There were 40 reported cases, 20 hospitalizations, and no deaths. Four people developed Hemolytic Uremic Syndrome (HUS), a serious form of kidney failure.

Fresh Express Sunflower Crisp Chopped Salad Kits, November 2019, E. coli O157:H7:

There were 10 reported cases, 4 hospitalizations, and no deaths. One person developed (HUS), a serious form of kidney failure, and retained OFT Food Safety & Injury Lawyers to seek compensation.

Flour, December 2018 – May 2019, E. coli O26:

There were 21 reported cases, three hospitalizations, and zero deaths. This outbreak involved several brands of flour, including Brand Castle, LLC mixes, Pillsbury Best Bread Flour, King Arthur Flour, and ALDI Baker’s Corner All Purpose Flour.

Ground Beef, April – May 2019, E. coli O103:

There were 209 reported cases, 29 hospitalizations, and zero deaths. Grant Park Pack and K2D Foods d.b.a Colorado Premium Foods were sources of the contaminated beef.

Romaine Lettuce, October – December 2018, E. coli O157:H7:

There were 62 reported cases, 25 hospitalizations, and zero deaths. The CDC traced the contamination back to Adam Bros. Farming Inc. in Santa Barbara County, California, and other farms in northern and central California.

Ground Beef, July 2018, E. coli O26:

There were 18 reported cases, six hospitalizations, and one death. The contaminated meat was traced back to Cargill Meat Solutions in Colorado.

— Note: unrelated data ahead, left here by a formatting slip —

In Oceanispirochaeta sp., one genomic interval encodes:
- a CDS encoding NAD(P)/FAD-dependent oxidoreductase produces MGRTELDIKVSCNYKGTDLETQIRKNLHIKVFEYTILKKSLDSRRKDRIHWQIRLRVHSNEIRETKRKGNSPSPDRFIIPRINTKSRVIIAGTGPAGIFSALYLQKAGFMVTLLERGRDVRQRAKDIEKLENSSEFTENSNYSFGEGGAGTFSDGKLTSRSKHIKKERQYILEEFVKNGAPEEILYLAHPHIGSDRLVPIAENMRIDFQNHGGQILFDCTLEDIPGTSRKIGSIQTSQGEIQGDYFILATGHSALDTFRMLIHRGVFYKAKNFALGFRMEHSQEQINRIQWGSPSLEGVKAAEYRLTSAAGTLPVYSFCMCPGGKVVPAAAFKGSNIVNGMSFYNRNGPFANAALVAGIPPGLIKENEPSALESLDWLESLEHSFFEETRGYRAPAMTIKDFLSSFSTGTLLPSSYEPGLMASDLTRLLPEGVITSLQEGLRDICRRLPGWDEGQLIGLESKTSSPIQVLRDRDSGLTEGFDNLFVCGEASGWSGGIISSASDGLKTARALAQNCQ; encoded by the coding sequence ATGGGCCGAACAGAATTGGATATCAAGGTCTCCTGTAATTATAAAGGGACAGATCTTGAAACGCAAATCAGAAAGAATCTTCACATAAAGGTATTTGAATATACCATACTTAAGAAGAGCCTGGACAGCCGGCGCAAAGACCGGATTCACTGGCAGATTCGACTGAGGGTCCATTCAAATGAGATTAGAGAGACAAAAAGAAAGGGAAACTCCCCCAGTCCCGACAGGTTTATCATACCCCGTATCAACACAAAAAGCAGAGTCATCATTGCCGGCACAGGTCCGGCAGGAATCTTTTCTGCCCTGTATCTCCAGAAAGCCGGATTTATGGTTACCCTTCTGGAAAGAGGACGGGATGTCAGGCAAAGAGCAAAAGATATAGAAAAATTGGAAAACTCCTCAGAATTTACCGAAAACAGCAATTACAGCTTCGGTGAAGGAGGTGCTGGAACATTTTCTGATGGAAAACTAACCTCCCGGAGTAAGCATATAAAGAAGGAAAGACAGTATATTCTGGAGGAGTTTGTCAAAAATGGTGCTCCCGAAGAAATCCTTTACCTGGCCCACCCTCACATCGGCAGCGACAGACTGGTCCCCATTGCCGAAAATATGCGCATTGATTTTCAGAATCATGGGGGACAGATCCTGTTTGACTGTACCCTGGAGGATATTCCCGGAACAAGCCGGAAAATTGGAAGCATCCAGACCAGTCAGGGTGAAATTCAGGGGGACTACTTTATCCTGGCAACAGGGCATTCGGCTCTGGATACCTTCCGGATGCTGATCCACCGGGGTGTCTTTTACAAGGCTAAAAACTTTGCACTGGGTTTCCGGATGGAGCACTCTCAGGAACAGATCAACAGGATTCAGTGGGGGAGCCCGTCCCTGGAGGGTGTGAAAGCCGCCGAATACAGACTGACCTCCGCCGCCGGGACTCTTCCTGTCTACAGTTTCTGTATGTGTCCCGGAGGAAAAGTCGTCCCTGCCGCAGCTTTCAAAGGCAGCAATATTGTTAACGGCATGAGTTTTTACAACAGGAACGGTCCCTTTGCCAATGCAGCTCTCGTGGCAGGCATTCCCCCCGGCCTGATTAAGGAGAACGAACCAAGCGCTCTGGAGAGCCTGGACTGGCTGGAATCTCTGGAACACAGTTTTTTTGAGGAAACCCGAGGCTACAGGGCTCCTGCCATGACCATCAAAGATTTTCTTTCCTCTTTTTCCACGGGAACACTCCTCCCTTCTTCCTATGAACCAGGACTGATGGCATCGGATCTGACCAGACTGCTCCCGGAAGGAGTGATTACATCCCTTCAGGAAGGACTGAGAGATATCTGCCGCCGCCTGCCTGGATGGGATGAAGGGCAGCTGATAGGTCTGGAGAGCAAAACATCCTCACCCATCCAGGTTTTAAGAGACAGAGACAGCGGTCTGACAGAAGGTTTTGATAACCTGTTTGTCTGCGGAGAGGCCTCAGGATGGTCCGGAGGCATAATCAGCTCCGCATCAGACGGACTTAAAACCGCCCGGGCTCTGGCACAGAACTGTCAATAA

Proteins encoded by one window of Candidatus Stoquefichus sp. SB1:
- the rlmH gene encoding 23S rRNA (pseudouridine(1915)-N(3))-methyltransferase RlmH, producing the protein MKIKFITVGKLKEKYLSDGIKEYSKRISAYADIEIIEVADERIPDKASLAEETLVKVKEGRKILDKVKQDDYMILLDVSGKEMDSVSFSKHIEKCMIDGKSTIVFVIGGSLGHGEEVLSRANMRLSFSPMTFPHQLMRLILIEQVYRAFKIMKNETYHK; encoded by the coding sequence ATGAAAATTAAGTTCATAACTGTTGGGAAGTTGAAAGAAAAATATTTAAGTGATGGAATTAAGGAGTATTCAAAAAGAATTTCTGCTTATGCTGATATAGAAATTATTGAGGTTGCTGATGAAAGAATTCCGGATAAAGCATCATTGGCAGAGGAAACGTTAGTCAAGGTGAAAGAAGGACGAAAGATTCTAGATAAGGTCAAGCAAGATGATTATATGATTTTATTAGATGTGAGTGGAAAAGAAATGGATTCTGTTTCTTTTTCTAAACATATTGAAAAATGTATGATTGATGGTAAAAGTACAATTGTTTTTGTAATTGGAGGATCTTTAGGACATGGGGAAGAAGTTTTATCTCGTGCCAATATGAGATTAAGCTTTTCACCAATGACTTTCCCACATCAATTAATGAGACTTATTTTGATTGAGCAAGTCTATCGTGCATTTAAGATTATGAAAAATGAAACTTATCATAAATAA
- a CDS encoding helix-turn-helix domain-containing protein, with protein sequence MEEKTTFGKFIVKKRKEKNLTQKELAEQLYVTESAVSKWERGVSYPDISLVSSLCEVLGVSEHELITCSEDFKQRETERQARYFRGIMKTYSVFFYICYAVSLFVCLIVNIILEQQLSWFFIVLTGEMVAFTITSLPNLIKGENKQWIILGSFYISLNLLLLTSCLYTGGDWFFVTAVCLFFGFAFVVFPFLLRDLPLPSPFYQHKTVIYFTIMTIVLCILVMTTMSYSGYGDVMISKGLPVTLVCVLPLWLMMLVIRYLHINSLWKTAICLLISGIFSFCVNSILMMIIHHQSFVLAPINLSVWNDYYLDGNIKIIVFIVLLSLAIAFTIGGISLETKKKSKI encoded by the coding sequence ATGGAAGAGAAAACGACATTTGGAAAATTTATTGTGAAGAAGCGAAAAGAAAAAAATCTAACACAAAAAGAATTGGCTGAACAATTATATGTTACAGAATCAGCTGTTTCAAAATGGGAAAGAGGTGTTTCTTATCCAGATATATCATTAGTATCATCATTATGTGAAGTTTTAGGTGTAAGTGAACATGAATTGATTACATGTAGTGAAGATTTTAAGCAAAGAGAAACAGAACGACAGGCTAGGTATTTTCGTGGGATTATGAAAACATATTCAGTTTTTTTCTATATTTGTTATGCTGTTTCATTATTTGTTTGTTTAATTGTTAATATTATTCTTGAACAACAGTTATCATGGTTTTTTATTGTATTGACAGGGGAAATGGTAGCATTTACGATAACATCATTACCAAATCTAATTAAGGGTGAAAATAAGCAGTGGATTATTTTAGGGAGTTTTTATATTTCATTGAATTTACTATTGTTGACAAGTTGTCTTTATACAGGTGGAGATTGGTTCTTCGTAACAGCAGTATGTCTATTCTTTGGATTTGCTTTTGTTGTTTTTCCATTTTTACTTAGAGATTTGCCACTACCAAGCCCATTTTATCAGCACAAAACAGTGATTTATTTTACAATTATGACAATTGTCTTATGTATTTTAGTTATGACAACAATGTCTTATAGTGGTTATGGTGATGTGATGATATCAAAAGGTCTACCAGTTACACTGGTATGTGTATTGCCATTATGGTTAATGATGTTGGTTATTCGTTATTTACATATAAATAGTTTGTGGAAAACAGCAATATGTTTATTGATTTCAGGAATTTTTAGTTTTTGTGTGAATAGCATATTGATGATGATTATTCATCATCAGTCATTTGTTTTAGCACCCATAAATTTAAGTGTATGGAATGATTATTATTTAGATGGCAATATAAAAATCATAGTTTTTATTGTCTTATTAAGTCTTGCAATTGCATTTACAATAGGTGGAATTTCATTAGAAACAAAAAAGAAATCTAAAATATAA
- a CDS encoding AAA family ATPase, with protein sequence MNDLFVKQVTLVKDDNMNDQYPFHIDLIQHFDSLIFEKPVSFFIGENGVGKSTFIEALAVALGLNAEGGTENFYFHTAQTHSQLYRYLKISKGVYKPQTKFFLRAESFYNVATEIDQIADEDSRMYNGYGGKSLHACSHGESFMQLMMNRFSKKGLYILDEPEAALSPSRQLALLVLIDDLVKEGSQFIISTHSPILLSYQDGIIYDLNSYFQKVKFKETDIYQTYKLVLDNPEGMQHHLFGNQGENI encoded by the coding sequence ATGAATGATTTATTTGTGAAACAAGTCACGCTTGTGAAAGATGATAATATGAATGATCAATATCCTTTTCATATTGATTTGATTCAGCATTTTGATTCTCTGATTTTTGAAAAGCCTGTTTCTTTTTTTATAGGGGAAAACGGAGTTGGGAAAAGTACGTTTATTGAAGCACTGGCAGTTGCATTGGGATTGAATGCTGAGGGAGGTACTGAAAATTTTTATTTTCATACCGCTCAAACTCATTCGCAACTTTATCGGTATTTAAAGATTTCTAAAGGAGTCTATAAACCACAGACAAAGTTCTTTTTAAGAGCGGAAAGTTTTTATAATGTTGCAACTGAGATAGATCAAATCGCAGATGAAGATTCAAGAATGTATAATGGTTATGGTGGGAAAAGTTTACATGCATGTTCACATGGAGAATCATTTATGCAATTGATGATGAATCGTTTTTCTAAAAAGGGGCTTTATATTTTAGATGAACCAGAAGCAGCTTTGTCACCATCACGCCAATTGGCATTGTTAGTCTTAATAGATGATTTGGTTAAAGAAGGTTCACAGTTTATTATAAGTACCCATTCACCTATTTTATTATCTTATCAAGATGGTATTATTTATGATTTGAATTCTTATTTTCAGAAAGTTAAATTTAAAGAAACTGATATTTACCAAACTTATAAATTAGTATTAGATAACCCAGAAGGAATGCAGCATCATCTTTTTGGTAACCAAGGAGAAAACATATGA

Romaine Lettuce, April – June 2018, E. coli O157:H7:

There were 201 reported cases, 96 hospitalizations, and five deaths. The CDC traced the contaminated romaine back to the Yuma region.

Relevant E. coli Laws

Many food and beverage regulations are meant to prevent E. coli infections. Health regulations strive to avoid contamination during cultivation, harvest, manufacturing, packaging, transporting, and preparing of food and beverages.

Specific food safety standards and contamination prevention techniques are required by food manufacturers, distributors, grocery stores, and restaurants. The U.S. Department of Agriculture (USDA) has a zero-tolerance policy for six strains of E. coli (E. coli O26, O45, O103, O111, O121, and O145) in addition to E. coli O157:H7. The USDA also implemented a “test and hold” policy in December 2012. This required facilities to hold products until microbiological testing determines the meat, poultry, or egg products are safe.

Businesses that fail to uphold food and health regulations may be liable when customers contract E. coli infections from food or beverages those businesses sold.

Speak to Our E. coli Lawyers Now

Don’t wait until it is too late to discuss your rights after an E.coli infection. You deserve to know the facts, who is responsible, and your options regarding compensation. With decades of experience in the food safety field and millions of dollars recovered, the OFT Food Safety & Injury Lawyers have the skill and resources to handle any E.coli case.

Call 888.828.7087 today or contact us online. We offer 100% free, initial consultations, and no fees unless you recover compensation.

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Sidney J. Kaplan Award

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Order of the Coif

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Scales of Justice Award